• Sweet Lolita - the most childlike style, mostly characterized by baby animals, fairy tale themes, and innocent, childlike attire. It was originally inspired by Victorian children's clothing and the kawaii culture that is very prevalent in Japan. Pastel colors are often used, although some dresses or skirts may feature darker or muted colors as well. Large head bows, cute purses, and stuffed animals are popular accessories for Sweet Lolita.
  • Classic Lolita - a sub-style more closely resembling the historical fashion of the Rococo or Victorian eras. The colors that are used in this look are usually muted, thus giving this sub-style a more mature feel. Floral prints and solid colors are common, although fancier prints are not unheard of as well. Small head bows, bonnets, rectangle headdresses, and hair corsages are popular accessories for Classic Lolita.
  • Punk Lolita - an experimental style, mixing the influences of Punk with Lolita. It can sometimes look deconstructed or crazy while keeping most of the 'Lolita silhouette'.
  • Ouji - also known as 'boy style', are the more masculine counterparts of lolita, influenced by Victorian boys' clothing. 'Prince pants', which are short capri-style pants that are cut off the knee, usually with some sort of detail (such as lace-edged cuffs) are commonly worn with masculine blouses, top hats, knee socks, and other accessories.[11]


Gyaru being photographed in Ikebukuro in 2009

Gyaru (sometimes known as Ganguro, actually a subcategory of gyaru), is a type of Japanese street fashion that originated in the 1970s. Gyaru focuses on girly-glam style, dwelling on man-made beauty, such as wigs, fake lashes, and fake nails. Gyaru is also heavily inspired by Western fashion.


Two ganguro girls in Tokyo, April 2008

The Ganguro style of Japanese street fashion became popular among Japanese girls in the early 1990s and peaked in the early 2000s. Ganguro falls into the larger subculture of gyaru fashion. Ganguro typically includes brightly colored outfits, mini-skirts, and tie-dyed sarongs. The ganguro style consists of bleached hair, a deep tan, fake eyelashes, black and white eyeliner, bracelets, earrings, rings, necklaces, and platform shoes.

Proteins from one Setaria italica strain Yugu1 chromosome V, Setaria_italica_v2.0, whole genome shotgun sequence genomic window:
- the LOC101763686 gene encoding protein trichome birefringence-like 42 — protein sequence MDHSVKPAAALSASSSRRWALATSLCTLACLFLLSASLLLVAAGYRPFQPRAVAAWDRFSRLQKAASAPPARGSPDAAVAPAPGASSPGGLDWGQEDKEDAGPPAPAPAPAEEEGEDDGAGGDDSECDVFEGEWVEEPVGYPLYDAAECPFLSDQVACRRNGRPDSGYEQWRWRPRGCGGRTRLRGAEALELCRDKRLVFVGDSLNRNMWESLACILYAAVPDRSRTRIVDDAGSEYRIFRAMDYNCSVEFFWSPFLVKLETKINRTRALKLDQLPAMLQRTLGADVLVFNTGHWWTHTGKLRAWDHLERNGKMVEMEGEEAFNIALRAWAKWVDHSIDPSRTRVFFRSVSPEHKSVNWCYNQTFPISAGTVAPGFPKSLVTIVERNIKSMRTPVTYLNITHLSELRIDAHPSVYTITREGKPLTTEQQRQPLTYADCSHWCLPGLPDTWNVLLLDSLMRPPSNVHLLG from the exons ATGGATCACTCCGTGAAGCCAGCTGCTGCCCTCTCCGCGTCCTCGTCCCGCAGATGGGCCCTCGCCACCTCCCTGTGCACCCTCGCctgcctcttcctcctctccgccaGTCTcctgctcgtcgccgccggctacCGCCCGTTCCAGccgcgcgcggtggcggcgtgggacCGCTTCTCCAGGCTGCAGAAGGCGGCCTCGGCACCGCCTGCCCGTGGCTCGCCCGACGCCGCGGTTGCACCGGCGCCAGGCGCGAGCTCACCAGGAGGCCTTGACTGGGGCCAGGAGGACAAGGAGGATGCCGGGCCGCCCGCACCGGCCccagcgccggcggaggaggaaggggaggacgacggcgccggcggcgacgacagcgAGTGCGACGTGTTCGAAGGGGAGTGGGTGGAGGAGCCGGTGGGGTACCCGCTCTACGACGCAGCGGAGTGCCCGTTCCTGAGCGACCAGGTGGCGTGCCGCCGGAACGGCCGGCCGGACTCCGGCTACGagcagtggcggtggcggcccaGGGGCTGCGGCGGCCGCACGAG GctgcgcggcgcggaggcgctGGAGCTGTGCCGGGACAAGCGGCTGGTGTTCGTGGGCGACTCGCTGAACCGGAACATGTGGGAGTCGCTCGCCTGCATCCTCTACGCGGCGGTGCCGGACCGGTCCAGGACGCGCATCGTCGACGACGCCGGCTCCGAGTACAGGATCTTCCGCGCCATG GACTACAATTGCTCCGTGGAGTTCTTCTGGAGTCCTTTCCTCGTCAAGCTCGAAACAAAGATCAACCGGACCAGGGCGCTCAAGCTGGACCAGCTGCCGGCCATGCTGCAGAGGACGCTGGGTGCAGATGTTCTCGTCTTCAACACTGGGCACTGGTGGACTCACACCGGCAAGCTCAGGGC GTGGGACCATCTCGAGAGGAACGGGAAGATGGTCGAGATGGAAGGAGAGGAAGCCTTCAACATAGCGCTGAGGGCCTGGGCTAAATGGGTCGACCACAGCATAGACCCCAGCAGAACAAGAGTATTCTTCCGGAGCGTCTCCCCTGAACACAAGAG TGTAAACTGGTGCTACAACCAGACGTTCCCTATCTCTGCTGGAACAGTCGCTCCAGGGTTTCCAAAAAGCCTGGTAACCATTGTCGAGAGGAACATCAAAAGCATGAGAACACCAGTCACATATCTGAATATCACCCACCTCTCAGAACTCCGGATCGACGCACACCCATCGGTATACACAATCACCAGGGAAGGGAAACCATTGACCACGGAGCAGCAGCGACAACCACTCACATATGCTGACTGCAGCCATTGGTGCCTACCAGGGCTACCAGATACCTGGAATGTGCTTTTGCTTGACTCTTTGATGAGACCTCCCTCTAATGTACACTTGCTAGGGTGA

Many people consider Namie Amuro to have been the leading figure of ganguro style. Exactly after her public appearances with tanned skin and dyed hair, a lot of Japanese girls started to follow her example. The terms "Yamanba" and "Manba" refer to the extreme ends of the Ganguro style. However, enthusiasts of both the Yamanba and Manba styles consider ganguro as an "easy version" of their style. Nowadays, the name 'Yamanba' has shortened to 'Manba'. [12]


A kogal identified by her loose socks and shortened skirt

The Kogal (Kogyaru)look is based on a high school uniform, but with a shorter skirt, loose socks, and often dyed hair and scarf as well. Members of the Kogal style sometimes refer to themselves as Gyaru (gals). This style was prominent in the 1990s, and it started gaining popularity again at the end of 2020, however it is an age category specifically for gals in high school.


Japanese cosplayers dressed up in bōsōzoku-style outfits

While bōsōzoku fashion has not been widely popular since the 1990s, the stereotypical Bōsōzoku look is often portrayed, and even caricatured, in many forms of Japanese media such as anime, manga, and films. The typical bōsōzoku member is often depicted in a uniform consisting of a jumpsuit like those worn by manual laborers or a tokko-fuku (特攻服), a type of military issued over-coat with kanji slogans. These are usually worn open, with no shirt underneath, showing off bandaged torsos and matching baggy pants tucked inside tall boots.


Amekaji is a style based on American casual, often narrowly defined as Western/Native American/Biker-based. Amekaji was introduced to the public in the early 1990s by a group of delinquents in Shibuya known as "Teamer". Later, it was popularized by Takuya Kimura who wore it in his TV dramas.

Decora Kei[edit]

Example of Decora fashion

The Decora Kei style originated in the late 1990s/early 2000s and rose to great popularity both in and outside Japan. It is exemplified by singer Kyary Pamyu Pamyu, who rose to prominence in the Harajuku fashion scene before her musical debut. The wearers usually stick to a color scheme for their decora, such as Pink Decora, Red Decora, Dark Decora, and Rainbow Decora. A plain shirt and hoodie were often worn with short tutu-like skirts. The hair (often worn in low ponytails with long bangs) and make-up itself tend to be quite plain. However, the most significant part of Decora Kei is to pile on many layers of cute accessories until the bangs and front hair is barely visible. Stockings, legwarmers, arm warmers, and knee socks are also worn over each other in different layers. Common details also include leopard prints and patterned dental masks. The style has since decreased in popularity but still has a large following worldwide.

Visual Kei[edit]